It is necessary to provide evidence of information regarding millions of people living with a similar condition. The conversation should be slow to allow Catherine to form questions. An explanation should be provided to Catherine as to why symptoms are emerging and the discussion should be in a simple language.

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In many cases, patients with AD suffer the lack of ability to communicate properly making it hard to gain informed consent from the patient (Johns Hopkins Medicine, 2005). However, it is the work of the caregiver or the therapist to protect the interests of the client by consulting an immediate third party. A family member may serve as an appropriate third party. Confidentiality should also be given priority since every elder person has the right to expect that privacy issues will not be exposed (Wingo, 2012).

Reporting laws

Mandatory abuse reporting is expected in any case the older people are abused. The law demands that respect for patient’s autonomy and reporting for suspected abuse. All reports of abuse and negligence should be presented to the local Area Agency on Aging. Before handling Catherine’s case, the law requires reporting to the Department of Alzheimer Control and law enforcement. When the disease advances, patients are advised to seek help from an attorney to assign an individual to make decisions on behalf. The therapist should assist Catherine and Linda to acquire the power of the attorney. Consequently, Linda will make decisions in cases where Catherine is not in a position to do the same.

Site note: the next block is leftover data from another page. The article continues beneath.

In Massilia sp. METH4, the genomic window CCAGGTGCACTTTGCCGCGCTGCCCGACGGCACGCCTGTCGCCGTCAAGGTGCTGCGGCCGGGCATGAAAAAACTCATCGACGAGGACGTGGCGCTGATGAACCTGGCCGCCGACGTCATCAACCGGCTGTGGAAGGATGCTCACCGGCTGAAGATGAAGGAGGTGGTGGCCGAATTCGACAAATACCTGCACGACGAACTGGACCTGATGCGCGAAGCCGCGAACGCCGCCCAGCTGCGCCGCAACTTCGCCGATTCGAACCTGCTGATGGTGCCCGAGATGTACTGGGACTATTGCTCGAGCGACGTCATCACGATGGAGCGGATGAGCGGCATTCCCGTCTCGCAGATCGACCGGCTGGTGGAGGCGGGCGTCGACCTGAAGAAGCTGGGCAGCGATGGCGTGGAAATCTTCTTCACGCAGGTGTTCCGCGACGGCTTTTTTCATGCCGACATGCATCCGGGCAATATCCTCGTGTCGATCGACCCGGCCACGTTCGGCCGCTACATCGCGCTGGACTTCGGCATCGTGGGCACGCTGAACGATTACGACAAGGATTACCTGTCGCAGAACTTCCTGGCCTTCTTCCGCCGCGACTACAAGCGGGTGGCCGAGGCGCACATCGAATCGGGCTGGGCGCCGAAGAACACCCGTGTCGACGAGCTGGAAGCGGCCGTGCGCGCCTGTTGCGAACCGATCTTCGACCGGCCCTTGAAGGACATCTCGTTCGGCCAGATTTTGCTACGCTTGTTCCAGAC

Assessing Catherine’s needs

Catherine can be said to be experiencing the intermediate stage since she exhibits symptoms of mild cognitive impairment. Her forgetful condition presents a challenge to help improve her cognitive abilities. However, introducing a healthcare professional to provide medical treatments can be helpful. For Catherine’s case, it would be recommendable adapting Assistive Technology for Cognition (ATC). ATC is a technological measure that helps individuals with cognitive disabilities. This intervention approach can assist Catherine to activate memories, improve coping, and reduce stress.


Even though there is no proven procedure to curb AD, some approaches are worth adapting to the patient’s daily activities. These practices include consulting a therapist, staying mentally and socially active. The ethical and legal implications concerning helping the elderly have been viewed as restricting.


Alzheimer’s Association. (2015). Alzheimer’s disease facts and figures: Includes a special report on disclosing a diagnosis of Alzheimer’s Disease. Alzheimer’s & Dementia, 11(3), 332–384.

Dash, P., & Villemarette-Pittman, N. (2005). Alzheimer’s disease. New York, NY: Demos.

Johns Hopkins Medicine. (2005). Memory bulletin 2005 edition. New York, NY: Medletter Associates.

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Katzman, R. (2008). The Prevalence and Malignancy of Alzheimer Disease. Alzheimer’s & Dementia, 4(6), 378-380.

Stern, Y. (2006). Cognitive Reserve and Alzheimer Disease. Alzheimer Disease & Associated Disorders, 20(2), 112-117.

Wingo, T. (2012). Autosomal Recessive Causes Likely in Early-Onset Alzheimer Disease. Archives of Neurology, 69(1), 59-64.